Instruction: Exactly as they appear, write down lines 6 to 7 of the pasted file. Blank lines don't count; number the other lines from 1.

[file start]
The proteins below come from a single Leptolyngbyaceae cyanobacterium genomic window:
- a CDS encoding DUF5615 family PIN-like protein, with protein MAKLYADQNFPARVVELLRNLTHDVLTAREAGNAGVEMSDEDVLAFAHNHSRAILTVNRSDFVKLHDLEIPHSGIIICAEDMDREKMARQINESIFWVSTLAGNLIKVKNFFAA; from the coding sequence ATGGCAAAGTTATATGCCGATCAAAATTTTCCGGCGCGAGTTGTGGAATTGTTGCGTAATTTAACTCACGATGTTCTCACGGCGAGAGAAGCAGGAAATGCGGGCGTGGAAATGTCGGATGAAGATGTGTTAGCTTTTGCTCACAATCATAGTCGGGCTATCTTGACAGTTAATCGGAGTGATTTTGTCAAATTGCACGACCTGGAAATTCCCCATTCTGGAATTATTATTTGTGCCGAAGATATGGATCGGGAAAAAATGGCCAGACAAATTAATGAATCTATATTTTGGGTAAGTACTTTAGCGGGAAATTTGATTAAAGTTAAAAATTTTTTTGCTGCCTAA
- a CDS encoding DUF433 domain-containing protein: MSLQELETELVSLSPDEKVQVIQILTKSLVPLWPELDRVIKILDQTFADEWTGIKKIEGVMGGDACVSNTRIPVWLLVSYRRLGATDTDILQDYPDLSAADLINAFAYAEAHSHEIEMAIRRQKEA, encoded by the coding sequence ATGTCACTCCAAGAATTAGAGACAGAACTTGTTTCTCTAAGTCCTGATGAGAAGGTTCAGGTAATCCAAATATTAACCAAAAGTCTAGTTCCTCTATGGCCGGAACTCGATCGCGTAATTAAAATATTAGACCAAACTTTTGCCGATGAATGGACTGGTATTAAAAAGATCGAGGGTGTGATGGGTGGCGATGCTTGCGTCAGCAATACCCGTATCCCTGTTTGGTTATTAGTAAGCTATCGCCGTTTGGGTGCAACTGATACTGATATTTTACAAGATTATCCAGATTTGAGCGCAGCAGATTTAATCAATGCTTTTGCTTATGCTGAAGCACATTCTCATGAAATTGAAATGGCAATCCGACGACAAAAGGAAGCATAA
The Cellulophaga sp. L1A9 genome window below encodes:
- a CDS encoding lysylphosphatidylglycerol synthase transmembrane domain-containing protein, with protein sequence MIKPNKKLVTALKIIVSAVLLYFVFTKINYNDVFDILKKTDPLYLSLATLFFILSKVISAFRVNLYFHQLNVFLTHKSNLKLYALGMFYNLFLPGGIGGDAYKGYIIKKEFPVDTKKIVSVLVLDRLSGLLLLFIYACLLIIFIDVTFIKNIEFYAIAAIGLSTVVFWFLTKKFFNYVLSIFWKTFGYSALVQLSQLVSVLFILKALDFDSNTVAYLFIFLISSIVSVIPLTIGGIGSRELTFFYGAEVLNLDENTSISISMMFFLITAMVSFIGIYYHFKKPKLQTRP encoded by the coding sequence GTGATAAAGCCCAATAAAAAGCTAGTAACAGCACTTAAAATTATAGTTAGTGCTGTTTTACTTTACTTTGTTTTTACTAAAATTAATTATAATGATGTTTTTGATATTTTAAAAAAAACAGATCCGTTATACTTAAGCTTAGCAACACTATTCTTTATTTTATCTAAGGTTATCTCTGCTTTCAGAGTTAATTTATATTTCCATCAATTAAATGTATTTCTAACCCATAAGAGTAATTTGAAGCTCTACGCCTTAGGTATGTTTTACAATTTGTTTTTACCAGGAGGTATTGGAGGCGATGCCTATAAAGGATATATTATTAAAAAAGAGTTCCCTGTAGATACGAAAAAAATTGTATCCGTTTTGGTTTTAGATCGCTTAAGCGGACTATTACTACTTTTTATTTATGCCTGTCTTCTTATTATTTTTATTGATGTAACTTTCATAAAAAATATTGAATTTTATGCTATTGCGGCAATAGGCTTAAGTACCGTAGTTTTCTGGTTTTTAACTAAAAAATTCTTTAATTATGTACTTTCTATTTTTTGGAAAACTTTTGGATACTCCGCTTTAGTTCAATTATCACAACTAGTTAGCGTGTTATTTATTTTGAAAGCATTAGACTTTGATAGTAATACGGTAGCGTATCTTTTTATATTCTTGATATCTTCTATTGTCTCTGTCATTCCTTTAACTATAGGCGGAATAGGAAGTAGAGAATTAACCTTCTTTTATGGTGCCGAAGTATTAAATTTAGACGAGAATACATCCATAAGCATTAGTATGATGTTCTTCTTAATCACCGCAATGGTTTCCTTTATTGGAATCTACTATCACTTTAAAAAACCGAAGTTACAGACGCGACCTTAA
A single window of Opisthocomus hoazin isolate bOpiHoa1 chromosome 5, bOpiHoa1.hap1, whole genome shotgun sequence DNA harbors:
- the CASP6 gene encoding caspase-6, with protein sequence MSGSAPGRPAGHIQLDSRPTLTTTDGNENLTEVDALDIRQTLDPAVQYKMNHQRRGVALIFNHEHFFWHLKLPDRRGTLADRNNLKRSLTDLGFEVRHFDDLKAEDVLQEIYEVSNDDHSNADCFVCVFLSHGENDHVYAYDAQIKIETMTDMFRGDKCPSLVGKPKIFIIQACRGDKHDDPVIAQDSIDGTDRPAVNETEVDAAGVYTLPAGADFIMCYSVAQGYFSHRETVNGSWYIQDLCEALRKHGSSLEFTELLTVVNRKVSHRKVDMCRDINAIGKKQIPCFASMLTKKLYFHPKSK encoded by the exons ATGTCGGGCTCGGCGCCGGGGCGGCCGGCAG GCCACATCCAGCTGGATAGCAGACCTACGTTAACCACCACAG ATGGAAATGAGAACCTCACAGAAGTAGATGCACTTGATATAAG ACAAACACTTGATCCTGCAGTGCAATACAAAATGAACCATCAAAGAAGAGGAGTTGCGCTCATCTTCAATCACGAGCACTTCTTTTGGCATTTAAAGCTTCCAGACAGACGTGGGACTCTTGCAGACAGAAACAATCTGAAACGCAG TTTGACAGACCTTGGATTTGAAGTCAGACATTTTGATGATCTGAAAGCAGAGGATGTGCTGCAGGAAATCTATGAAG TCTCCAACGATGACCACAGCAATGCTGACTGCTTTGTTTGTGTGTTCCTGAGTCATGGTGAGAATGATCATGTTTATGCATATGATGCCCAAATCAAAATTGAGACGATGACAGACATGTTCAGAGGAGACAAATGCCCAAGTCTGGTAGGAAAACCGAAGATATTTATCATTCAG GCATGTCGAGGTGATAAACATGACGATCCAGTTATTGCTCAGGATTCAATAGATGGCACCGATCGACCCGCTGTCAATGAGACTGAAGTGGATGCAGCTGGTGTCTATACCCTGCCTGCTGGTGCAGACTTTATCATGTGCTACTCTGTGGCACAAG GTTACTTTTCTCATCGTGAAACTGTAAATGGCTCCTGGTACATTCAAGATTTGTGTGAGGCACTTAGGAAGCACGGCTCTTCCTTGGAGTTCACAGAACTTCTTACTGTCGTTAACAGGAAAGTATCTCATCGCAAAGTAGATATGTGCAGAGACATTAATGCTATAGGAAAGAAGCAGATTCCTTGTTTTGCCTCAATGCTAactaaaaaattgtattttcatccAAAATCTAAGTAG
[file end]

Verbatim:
A single window of Opisthocomus hoazin isolate bOpiHoa1 chromosome 5, bOpiHoa1.hap1, whole genome shotgun sequence DNA harbors:
- the CASP6 gene encoding caspase-6, with protein sequence MSGSAPGRPAGHIQLDSRPTLTTTDGNENLTEVDALDIRQTLDPAVQYKMNHQRRGVALIFNHEHFFWHLKLPDRRGTLADRNNLKRSLTDLGFEVRHFDDLKAEDVLQEIYEVSNDDHSNADCFVCVFLSHGENDHVYAYDAQIKIETMTDMFRGDKCPSLVGKPKIFIIQACRGDKHDDPVIAQDSIDGTDRPAVNETEVDAAGVYTLPAGADFIMCYSVAQGYFSHRETVNGSWYIQDLCEALRKHGSSLEFTELLTVVNRKVSHRKVDMCRDINAIGKKQIPCFASMLTKKLYFHPKSK encoded by the exons ATGTCGGGCTCGGCGCCGGGGCGGCCGGCAG GCCACATCCAGCTGGATAGCAGACCTACGTTAACCACCACAG ATGGAAATGAGAACCTCACAGAAGTAGATGCACTTGATATAAG ACAAACACTTGATCCTGCAGTGCAATACAAAATGAACCATCAAAGAAGAGGAGTTGCGCTCATCTTCAATCACGAGCACTTCTTTTGGCATTTAAAGCTTCCAGACAGACGTGGGACTCTTGCAGACAGAAACAATCTGAAACGCAG TTTGACAGACCTTGGATTTGAAGTCAGACATTTTGATGATCTGAAAGCAGAGGATGTGCTGCAGGAAATCTATGAAG TCTCCAACGATGACCACAGCAATGCTGACTGCTTTGTTTGTGTGTTCCTGAGTCATGGTGAGAATGATCATGTTTATGCATATGATGCCCAAATCAAAATTGAGACGATGACAGACATGTTCAGAGGAGACAAATGCCCAAGTCTGGTAGGAAAACCGAAGATATTTATCATTCAG GCATGTCGAGGTGATAAACATGACGATCCAGTTATTGCTCAGGATTCAATAGATGGCACCGATCGACCCGCTGTCAATGAGACTGAAGTGGATGCAGCTGGTGTCTATACCCTGCCTGCTGGTGCAGACTTTATCATGTGCTACTCTGTGGCACAAG GTTACTTTTCTCATCGTGAAACTGTAAATGGCTCCTGGTACATTCAAGATTTGTGTGAGGCACTTAGGAAGCACGGCTCTTCCTTGGAGTTCACAGAACTTCTTACTGTCGTTAACAGGAAAGTATCTCATCGCAAAGTAGATATGTGCAGAGACATTAATGCTATAGGAAAGAAGCAGATTCCTTGTTTTGCCTCAATGCTAactaaaaaattgtattttcatccAAAATCTAAGTAG